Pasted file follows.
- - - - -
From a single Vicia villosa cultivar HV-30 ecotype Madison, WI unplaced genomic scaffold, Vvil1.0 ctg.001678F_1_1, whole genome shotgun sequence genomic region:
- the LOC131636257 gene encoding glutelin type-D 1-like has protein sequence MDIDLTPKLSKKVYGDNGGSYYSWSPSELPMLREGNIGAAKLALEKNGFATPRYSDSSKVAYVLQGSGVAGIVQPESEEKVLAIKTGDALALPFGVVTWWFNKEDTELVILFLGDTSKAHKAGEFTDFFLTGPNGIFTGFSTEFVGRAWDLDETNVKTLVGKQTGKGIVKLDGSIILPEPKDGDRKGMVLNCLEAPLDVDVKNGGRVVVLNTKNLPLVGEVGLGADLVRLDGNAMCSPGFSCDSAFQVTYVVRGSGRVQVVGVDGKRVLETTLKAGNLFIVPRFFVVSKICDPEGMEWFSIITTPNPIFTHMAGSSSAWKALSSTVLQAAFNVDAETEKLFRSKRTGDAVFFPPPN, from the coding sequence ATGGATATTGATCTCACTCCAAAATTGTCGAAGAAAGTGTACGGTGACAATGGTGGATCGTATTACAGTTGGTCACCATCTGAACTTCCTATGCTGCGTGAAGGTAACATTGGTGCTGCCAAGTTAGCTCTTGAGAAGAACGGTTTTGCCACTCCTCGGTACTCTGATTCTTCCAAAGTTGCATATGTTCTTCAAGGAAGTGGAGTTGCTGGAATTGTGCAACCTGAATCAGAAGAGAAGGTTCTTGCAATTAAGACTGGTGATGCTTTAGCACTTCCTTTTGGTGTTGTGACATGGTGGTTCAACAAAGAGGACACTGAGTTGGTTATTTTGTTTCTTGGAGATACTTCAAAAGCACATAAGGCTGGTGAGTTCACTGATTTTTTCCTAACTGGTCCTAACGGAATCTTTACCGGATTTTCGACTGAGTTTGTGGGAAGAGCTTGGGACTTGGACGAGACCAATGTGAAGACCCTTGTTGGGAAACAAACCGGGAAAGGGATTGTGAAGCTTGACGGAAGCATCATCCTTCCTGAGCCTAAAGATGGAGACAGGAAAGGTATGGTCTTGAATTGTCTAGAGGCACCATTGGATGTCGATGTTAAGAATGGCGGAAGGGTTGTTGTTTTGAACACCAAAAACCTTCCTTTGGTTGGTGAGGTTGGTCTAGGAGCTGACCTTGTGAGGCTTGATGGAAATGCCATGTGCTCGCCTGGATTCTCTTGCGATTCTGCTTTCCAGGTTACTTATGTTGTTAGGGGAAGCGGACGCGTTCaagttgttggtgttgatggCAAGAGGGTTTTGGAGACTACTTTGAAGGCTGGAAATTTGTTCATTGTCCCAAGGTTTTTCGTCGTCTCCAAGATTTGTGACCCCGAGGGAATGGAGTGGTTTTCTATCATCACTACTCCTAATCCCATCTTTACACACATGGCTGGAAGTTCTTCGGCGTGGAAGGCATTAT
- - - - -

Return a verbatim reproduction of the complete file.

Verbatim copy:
From a single Vicia villosa cultivar HV-30 ecotype Madison, WI unplaced genomic scaffold, Vvil1.0 ctg.001678F_1_1, whole genome shotgun sequence genomic region:
- the LOC131636257 gene encoding glutelin type-D 1-like has protein sequence MDIDLTPKLSKKVYGDNGGSYYSWSPSELPMLREGNIGAAKLALEKNGFATPRYSDSSKVAYVLQGSGVAGIVQPESEEKVLAIKTGDALALPFGVVTWWFNKEDTELVILFLGDTSKAHKAGEFTDFFLTGPNGIFTGFSTEFVGRAWDLDETNVKTLVGKQTGKGIVKLDGSIILPEPKDGDRKGMVLNCLEAPLDVDVKNGGRVVVLNTKNLPLVGEVGLGADLVRLDGNAMCSPGFSCDSAFQVTYVVRGSGRVQVVGVDGKRVLETTLKAGNLFIVPRFFVVSKICDPEGMEWFSIITTPNPIFTHMAGSSSAWKALSSTVLQAAFNVDAETEKLFRSKRTGDAVFFPPPN, from the coding sequence ATGGATATTGATCTCACTCCAAAATTGTCGAAGAAAGTGTACGGTGACAATGGTGGATCGTATTACAGTTGGTCACCATCTGAACTTCCTATGCTGCGTGAAGGTAACATTGGTGCTGCCAAGTTAGCTCTTGAGAAGAACGGTTTTGCCACTCCTCGGTACTCTGATTCTTCCAAAGTTGCATATGTTCTTCAAGGAAGTGGAGTTGCTGGAATTGTGCAACCTGAATCAGAAGAGAAGGTTCTTGCAATTAAGACTGGTGATGCTTTAGCACTTCCTTTTGGTGTTGTGACATGGTGGTTCAACAAAGAGGACACTGAGTTGGTTATTTTGTTTCTTGGAGATACTTCAAAAGCACATAAGGCTGGTGAGTTCACTGATTTTTTCCTAACTGGTCCTAACGGAATCTTTACCGGATTTTCGACTGAGTTTGTGGGAAGAGCTTGGGACTTGGACGAGACCAATGTGAAGACCCTTGTTGGGAAACAAACCGGGAAAGGGATTGTGAAGCTTGACGGAAGCATCATCCTTCCTGAGCCTAAAGATGGAGACAGGAAAGGTATGGTCTTGAATTGTCTAGAGGCACCATTGGATGTCGATGTTAAGAATGGCGGAAGGGTTGTTGTTTTGAACACCAAAAACCTTCCTTTGGTTGGTGAGGTTGGTCTAGGAGCTGACCTTGTGAGGCTTGATGGAAATGCCATGTGCTCGCCTGGATTCTCTTGCGATTCTGCTTTCCAGGTTACTTATGTTGTTAGGGGAAGCGGACGCGTTCaagttgttggtgttgatggCAAGAGGGTTTTGGAGACTACTTTGAAGGCTGGAAATTTGTTCATTGTCCCAAGGTTTTTCGTCGTCTCCAAGATTTGTGACCCCGAGGGAATGGAGTGGTTTTCTATCATCACTACTCCTAATCCCATCTTTACACACATGGCTGGAAGTTCTTCGGCGTGGAAGGCATTAT